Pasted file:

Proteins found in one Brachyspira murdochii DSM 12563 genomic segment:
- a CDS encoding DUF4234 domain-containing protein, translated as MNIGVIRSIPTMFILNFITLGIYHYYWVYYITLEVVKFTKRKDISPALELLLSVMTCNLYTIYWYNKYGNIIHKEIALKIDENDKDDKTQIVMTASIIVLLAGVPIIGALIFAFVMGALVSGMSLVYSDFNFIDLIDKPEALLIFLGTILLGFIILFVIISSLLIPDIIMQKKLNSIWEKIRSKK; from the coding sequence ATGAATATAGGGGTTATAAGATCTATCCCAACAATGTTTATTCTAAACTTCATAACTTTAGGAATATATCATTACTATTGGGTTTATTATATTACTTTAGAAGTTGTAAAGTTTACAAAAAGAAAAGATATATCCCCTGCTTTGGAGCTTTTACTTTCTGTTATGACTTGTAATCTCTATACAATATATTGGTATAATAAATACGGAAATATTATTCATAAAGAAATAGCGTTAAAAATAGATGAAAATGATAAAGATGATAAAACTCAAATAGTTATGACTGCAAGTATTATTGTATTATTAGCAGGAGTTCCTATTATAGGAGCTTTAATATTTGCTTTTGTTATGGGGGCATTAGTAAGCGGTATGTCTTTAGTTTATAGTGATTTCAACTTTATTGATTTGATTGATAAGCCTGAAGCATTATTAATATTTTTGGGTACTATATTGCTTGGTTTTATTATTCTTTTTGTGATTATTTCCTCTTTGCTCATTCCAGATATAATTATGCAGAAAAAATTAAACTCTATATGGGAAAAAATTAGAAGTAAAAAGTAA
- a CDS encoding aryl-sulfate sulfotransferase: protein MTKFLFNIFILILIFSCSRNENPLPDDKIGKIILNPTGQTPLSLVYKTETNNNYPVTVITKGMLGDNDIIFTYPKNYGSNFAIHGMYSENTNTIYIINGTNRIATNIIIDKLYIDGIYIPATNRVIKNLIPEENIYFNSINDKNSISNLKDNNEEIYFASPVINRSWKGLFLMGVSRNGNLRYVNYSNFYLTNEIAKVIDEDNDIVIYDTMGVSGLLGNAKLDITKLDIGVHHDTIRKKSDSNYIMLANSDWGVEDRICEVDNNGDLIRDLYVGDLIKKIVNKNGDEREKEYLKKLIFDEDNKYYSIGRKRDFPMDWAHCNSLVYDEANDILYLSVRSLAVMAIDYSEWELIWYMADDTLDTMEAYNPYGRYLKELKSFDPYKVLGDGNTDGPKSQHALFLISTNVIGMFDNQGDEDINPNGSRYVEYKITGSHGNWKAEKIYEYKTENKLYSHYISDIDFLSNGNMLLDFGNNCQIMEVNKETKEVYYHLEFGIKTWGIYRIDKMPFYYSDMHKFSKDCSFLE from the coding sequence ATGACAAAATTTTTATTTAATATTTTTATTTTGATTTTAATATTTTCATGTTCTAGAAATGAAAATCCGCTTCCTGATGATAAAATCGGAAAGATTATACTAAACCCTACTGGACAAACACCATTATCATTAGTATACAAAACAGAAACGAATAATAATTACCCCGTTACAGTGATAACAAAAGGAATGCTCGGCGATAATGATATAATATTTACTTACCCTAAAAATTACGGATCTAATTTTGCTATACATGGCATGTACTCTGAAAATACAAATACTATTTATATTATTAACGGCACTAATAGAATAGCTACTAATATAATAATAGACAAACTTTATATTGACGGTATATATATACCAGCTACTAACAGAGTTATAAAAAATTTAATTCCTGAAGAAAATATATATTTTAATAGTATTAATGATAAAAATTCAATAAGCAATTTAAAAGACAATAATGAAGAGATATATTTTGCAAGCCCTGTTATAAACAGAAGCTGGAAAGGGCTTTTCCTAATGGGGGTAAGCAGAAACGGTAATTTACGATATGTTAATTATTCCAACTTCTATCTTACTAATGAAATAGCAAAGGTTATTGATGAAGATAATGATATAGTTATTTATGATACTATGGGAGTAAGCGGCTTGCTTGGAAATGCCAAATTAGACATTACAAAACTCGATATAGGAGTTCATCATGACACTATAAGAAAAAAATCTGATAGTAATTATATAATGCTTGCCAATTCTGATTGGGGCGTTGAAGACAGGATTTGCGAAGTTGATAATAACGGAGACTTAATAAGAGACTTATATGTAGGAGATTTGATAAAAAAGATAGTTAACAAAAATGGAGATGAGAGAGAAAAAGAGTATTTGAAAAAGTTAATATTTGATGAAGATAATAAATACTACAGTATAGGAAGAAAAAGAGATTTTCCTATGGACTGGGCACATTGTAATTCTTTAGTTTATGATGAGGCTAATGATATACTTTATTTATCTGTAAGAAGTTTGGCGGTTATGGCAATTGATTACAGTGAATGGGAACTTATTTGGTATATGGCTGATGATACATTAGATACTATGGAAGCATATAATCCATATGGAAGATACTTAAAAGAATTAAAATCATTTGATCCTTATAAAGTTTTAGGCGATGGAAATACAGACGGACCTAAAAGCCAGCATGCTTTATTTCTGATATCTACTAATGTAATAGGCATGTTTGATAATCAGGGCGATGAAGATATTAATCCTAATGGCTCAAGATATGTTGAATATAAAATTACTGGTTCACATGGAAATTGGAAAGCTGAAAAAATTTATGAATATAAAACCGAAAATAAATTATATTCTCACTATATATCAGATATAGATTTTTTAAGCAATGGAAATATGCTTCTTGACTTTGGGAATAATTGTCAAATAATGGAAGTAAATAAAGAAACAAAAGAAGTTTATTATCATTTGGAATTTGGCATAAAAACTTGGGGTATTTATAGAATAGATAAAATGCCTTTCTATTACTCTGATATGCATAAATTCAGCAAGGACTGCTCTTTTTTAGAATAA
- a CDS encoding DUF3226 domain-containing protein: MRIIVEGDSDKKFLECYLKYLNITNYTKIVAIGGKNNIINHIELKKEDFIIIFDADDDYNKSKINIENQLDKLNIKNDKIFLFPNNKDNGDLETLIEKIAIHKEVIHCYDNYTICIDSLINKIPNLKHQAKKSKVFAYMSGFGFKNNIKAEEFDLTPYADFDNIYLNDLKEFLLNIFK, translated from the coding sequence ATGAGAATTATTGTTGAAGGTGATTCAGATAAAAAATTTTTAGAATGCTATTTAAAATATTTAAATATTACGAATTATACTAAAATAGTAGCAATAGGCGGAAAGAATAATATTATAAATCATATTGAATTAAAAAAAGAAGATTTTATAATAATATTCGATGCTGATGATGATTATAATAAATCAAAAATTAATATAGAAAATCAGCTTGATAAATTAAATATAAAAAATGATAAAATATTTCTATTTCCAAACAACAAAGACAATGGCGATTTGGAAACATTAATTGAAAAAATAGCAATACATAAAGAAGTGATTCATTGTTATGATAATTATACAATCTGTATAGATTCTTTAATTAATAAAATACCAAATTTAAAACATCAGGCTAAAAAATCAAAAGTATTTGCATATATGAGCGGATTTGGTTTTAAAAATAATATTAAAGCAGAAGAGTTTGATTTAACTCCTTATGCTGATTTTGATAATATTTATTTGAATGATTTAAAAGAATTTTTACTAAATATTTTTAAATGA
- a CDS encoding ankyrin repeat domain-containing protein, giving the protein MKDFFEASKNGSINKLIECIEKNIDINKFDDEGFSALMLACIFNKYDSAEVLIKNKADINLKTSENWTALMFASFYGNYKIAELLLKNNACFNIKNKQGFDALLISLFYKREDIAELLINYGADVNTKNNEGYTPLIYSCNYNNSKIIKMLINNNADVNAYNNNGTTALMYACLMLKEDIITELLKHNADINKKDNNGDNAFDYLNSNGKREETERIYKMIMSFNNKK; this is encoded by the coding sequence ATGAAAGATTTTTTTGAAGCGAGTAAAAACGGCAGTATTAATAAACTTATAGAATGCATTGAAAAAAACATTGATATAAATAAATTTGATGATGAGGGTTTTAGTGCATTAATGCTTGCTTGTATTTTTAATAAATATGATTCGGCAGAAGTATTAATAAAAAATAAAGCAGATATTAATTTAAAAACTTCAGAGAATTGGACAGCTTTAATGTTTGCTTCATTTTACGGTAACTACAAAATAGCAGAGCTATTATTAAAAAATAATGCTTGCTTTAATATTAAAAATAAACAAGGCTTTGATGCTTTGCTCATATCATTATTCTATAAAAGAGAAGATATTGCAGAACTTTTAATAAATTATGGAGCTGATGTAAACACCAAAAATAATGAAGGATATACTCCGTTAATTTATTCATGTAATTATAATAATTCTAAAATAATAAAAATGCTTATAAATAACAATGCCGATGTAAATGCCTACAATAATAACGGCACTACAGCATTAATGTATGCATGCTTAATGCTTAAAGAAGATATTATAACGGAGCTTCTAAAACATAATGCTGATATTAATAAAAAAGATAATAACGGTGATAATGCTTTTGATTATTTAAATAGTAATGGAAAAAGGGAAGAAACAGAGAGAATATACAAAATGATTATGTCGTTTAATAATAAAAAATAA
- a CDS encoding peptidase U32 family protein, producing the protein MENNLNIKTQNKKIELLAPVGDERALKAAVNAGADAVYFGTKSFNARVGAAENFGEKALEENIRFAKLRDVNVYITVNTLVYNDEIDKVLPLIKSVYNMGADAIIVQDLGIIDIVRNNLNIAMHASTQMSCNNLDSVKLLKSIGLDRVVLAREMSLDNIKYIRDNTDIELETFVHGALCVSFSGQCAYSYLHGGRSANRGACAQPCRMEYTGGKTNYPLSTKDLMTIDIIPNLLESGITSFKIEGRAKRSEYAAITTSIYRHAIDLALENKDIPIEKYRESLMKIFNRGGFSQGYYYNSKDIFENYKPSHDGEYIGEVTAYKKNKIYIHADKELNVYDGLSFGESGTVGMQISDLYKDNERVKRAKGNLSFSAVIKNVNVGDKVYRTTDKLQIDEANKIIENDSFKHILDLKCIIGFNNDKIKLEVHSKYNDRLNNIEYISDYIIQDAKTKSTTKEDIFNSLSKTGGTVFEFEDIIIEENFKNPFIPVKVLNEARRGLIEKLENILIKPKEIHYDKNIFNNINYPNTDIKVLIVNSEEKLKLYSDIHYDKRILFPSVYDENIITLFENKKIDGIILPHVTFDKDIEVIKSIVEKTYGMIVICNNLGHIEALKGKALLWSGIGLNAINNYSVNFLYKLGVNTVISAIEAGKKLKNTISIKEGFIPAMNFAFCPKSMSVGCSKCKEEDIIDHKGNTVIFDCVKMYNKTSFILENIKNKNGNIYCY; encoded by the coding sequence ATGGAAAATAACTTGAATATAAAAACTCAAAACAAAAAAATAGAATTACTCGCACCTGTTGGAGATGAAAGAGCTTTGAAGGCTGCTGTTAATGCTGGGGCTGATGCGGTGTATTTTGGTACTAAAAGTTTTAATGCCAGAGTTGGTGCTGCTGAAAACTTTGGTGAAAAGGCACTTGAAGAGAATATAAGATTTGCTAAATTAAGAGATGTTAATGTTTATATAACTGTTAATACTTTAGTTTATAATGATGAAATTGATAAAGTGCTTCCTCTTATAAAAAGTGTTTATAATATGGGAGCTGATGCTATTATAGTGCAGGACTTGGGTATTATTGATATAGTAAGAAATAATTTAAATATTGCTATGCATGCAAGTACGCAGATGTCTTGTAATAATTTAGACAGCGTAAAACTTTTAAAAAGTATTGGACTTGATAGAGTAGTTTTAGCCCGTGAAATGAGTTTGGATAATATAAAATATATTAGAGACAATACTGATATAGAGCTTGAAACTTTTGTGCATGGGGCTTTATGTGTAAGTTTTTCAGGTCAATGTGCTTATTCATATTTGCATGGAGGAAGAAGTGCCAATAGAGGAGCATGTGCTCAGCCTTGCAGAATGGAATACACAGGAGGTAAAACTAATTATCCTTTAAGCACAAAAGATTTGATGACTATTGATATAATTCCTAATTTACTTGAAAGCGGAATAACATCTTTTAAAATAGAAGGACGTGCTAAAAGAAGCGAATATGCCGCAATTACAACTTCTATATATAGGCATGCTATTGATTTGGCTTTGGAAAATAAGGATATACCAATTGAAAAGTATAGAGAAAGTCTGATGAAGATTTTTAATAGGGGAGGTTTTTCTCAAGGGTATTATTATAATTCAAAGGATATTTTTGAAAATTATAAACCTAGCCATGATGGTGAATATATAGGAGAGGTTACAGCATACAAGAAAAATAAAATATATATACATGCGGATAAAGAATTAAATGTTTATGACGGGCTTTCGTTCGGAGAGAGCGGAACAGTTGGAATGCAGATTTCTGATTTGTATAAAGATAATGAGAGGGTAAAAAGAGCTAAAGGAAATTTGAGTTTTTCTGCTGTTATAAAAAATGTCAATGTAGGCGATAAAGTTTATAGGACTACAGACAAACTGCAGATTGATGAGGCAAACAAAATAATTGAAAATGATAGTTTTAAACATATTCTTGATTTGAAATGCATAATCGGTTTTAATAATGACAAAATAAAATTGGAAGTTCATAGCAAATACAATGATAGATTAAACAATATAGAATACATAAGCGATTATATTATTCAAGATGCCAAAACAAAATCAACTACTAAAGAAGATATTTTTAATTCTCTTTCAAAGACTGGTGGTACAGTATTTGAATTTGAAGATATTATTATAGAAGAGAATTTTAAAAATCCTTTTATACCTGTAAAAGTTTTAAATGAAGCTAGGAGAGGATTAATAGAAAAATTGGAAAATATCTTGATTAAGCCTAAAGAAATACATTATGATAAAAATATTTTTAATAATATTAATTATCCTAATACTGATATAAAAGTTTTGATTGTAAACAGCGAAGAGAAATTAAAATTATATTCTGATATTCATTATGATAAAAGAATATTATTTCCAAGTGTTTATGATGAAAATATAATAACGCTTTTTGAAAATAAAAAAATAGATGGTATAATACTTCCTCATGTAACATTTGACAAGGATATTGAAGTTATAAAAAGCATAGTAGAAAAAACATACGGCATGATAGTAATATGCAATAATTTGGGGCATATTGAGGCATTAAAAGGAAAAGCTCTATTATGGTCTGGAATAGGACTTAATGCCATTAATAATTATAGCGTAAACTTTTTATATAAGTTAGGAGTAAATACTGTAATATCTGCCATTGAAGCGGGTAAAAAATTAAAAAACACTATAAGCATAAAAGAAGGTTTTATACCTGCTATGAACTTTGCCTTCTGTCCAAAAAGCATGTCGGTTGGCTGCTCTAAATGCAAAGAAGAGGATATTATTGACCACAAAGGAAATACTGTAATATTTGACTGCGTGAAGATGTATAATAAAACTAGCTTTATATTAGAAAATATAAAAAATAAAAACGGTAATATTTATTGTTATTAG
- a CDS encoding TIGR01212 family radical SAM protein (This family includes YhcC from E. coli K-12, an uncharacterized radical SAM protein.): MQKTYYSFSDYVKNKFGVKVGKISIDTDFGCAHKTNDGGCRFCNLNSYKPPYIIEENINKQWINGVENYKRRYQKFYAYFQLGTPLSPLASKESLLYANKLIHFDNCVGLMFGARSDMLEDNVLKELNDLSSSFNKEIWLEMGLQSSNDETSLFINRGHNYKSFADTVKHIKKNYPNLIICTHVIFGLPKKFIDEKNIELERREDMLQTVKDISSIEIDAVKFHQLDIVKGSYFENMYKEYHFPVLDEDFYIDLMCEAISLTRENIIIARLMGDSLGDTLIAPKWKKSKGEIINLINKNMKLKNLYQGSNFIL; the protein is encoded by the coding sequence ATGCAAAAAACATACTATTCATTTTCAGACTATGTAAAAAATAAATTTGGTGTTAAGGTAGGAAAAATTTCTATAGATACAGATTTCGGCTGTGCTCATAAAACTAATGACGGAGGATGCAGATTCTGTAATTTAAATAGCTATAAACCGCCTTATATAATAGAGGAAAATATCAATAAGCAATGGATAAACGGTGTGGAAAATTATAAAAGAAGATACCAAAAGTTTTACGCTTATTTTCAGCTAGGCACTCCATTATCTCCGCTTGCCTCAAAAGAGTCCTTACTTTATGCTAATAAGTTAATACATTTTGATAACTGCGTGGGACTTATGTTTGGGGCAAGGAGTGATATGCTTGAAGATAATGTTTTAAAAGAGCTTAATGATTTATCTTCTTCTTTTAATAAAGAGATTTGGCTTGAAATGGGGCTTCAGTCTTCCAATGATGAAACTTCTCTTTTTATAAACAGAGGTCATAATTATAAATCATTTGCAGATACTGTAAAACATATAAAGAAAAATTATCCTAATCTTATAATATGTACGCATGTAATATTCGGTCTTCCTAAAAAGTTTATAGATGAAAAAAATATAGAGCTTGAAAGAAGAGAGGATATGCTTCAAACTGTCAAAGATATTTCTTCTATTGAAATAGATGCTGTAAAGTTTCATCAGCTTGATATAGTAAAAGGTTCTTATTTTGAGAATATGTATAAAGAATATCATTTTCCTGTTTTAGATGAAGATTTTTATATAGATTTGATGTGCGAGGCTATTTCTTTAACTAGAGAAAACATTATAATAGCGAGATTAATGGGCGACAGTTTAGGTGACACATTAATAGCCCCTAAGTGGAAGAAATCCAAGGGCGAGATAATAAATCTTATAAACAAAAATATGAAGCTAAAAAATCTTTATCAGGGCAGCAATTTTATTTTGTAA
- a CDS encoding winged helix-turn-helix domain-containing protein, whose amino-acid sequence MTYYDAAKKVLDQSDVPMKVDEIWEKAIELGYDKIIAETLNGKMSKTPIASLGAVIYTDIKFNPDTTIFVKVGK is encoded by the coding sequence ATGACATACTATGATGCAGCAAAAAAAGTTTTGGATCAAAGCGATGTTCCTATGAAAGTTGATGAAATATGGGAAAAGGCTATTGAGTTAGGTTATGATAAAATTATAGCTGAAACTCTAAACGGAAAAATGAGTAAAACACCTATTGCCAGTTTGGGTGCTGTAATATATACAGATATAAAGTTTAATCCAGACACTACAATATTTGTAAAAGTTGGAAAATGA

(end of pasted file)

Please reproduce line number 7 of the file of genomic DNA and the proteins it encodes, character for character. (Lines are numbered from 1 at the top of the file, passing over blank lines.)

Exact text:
- a CDS encoding TIGR01212 family radical SAM protein (This family includes YhcC from E. coli K-12, an uncharacterized radical SAM protein.): MQKTYYSFSDYVKNKFGVKVGKISIDTDFGCAHKTNDGGCRFCNLNSYKPPYIIEENINKQWINGVENYKRRYQKFYAYFQLGTPLSPLASKESLLYANKLIHFDNCVGLMFGARSDMLEDNVLKELNDLSSSFNKEIWLEMGLQSSNDETSLFINRGHNYKSFADTVKHIKKNYPNLIICTHVIFGLPKKFIDEKNIELERREDMLQTVKDISSIEIDAVKFHQLDIVKGSYFENMYKEYHFPVLDEDFYIDLMCEAISLTRENIIIARLMGDSLGDTLIAPKWKKSKGEIINLINKNMKLKNLYQGSNFIL; the protein is encoded by the coding sequence ATGCAAAAAACATACTATTCATTTTCAGACTATGTAAAAAATAAATTTGGTGTTAAGGTAGGAAAAATTTCTATAGATACAGATTTCGGCTGTGCTCATAAAACTAATGACGGAGGATGCAGATTCTGTAATTTAAATAGCTATAAACCGCCTTATATAATAGAGGAAAATATCAATAAGCAATGGATAAACGGTGTGGAAAATTATAAAAGAAGATACCAAAAGTTTTACGCTTATTTTCAGCTAGGCACTCCATTATCTCCGCTTGCCTCAAAAGAGTCCTTACTTTATGCTAATAAGTTAATACATTTTGATAACTGCGTGGGACTTATGTTTGGGGCAAGGAGTGATATGCTTGAAGATAATGTTTTAAAAGAGCTTAATGATTTATCTTCTTCTTTTAATAAAGAGATTTGGCTTGAAATGGGGCTTCAGTCTTCCAATGATGAAACTTCTCTTTTTATAAACAGAGGTCATAATTATAAATCATTTGCAGATACTGTAAAACATATAAAGAAAAATTATCCTAATCTTATAATATGTACGCATGTAATATTCGGTCTTCCTAAAAAGTTTATAGATGAAAAAAATATAGAGCTTGAAAGAAGAGAGGATATGCTTCAAACTGTCAAAGATATTTCTTCTATTGAAATAGATGCTGTAAAGTTTCATCAGCTTGATATAGTAAAAGGTTCTTATTTTGAGAATATGTATAAAGAATATCATTTTCCTGTTTTAGATGAAGATTTTTATATAGATTTGATGTGCGAGGCTATTTCTTTAACTAGAGAAAACATTATAATAGCGAGATTAATGGGCGACAGTTTAGGTGACACATTAATAGCCCCTAAGTGGAAGAAATCCAAGGGCGAGATAATAAATCTTATAAACAAAAATATGAAGCTAAAAAATCTTTATCAGGGCAGCAATTTTATTTTGTAA